This happened to a couple in their 60's in Korea in a Hyundai Sonata:
Sonata UA Video
#2231 of 2264 some lawsuits winding down
by Stever@Edmunds HOST
Feb 24, 2013 (1:14 pm)
"The lawsuit claims that certain Toyota, Scion and Lexus vehicles equipped with electronic throttle control systems (ETCS) are defective and can experience unintended acceleration. As a result, the suit pursues claims for breach of warranties, unjust enrichment, and violations of various state consumer protection statutes. Toyota denies that it has violated any law, denies that it engaged in any and all wrongdoing, and denies that its ETCS is defective. The parties agreed to resolve these matters before these issues were decided by the Court. This settlement does not involve claims of personal injury or property damage."
Toyota SUA settlement website
#2232 of 2264 Re: some lawsuits winding down [steve_]
Feb 24, 2013 (1:39 pm)
And so no evidence is presented. Everything is under NDA agreements and swept under the rug. This surely doesn't seem to me to be the behavior of a company that's got nothing to hide.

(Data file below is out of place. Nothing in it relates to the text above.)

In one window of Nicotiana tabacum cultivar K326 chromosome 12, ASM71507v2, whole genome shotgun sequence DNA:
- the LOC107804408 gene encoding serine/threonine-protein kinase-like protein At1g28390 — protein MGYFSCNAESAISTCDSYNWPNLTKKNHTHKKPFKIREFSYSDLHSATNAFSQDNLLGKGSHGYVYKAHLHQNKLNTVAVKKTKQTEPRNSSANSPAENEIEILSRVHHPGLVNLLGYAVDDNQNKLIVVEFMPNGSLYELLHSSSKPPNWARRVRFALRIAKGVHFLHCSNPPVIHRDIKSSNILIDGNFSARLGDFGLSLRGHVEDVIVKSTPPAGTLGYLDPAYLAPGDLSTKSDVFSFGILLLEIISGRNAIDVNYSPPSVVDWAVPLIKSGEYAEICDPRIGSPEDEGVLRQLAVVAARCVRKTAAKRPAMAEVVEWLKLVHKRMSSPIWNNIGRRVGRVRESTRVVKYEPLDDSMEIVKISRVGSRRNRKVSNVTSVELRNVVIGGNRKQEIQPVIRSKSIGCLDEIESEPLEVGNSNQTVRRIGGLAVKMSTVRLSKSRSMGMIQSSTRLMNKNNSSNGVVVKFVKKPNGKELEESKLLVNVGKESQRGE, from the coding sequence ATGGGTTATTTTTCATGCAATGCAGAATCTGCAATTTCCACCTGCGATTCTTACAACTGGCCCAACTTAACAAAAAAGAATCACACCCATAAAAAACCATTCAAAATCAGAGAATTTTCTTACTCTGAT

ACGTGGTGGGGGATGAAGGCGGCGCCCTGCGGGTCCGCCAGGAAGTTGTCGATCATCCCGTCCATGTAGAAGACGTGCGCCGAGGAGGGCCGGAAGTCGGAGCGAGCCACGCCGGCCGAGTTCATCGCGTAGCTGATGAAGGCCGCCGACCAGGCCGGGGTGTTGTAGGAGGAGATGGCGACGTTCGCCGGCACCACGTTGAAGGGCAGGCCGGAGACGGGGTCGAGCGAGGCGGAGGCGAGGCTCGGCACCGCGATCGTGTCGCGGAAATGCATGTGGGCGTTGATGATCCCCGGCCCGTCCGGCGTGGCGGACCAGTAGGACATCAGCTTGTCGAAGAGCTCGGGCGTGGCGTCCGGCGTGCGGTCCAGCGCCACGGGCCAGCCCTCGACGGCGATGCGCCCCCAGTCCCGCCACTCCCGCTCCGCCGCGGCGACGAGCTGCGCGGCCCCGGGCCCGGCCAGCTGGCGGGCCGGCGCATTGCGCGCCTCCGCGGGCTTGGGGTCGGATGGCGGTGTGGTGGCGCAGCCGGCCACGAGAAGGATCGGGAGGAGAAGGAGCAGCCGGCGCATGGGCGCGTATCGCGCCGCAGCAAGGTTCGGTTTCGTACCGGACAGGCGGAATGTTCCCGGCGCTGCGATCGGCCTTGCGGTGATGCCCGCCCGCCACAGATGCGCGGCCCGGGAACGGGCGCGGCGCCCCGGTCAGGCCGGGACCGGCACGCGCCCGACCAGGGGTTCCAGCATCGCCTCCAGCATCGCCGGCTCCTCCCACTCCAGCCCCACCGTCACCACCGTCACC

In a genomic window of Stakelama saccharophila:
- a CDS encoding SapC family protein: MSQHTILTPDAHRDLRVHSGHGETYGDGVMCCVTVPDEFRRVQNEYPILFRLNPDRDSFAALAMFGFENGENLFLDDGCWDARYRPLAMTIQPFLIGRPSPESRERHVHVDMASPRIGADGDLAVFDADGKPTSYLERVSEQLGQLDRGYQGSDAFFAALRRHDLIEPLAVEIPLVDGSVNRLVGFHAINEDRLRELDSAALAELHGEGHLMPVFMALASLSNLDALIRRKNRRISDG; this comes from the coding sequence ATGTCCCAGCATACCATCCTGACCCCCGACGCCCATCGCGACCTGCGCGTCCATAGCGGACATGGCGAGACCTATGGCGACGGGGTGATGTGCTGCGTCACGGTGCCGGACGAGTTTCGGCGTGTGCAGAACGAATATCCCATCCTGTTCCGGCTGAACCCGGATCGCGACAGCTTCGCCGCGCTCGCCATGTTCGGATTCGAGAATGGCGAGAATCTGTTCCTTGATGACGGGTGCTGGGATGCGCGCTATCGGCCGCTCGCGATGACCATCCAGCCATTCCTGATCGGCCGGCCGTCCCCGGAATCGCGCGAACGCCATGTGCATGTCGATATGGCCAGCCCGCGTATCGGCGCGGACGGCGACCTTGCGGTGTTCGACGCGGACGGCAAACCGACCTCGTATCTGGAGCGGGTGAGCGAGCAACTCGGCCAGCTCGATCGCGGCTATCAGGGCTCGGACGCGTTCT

BTW, the most likely actual cause was not covered at all in the filing. It's not a bad sensor or bad code. It's nothing mechanical. It's simply that the computer froze up and got locked into doing the last thing it was doing. You didn't have acceleration so much as the throttle stayed exactly in the same position where it was before the computer froze up.
This happens to PCs, industrial equipment, and even aerospace components. Sensors and microchips often get stuck in a "livelock" (endless loop of repeating code) scenario when they unexpectedly crash.
#2233 of 2264 Re: some lawsuits winding down [plekto]
by Stever@Edmunds HOST
Feb 24, 2013 (1:49 pm)
You can always opt out and file your own suit.
I'm still holding out for tin whiskers myself.
#2234 of 2264 Re: some lawsuits winding down [plekto]
Feb 24, 2013 (2:19 pm)
For the past year or so, there has been an examination of Toyota's ECU code by some independent third parties (or maybe they were parties to some of the pending lawsuits, not exactly sure here). This examination took place under a very strict Non Disclosure Agreement (NDA), with very stringent security and associated monitoring and logging arrangements in place so that it would be clear who accessed what. The computer system that provided this service was isolated from the rest of the world - no internet access, email services (except within the secured environment).
While the the examination showed no smoking gun, there were many instances of poor programming practices - something that you would not expect to find in code as safety critical as controlling the throttle. From what I heard, the code was certainly not anywhere the robustness that you find on critical flight software for an airliner, for instance.
I think that it was because of these findings that Toyota is caving in to the inevitable.
None of this is general public knowledge, BTW.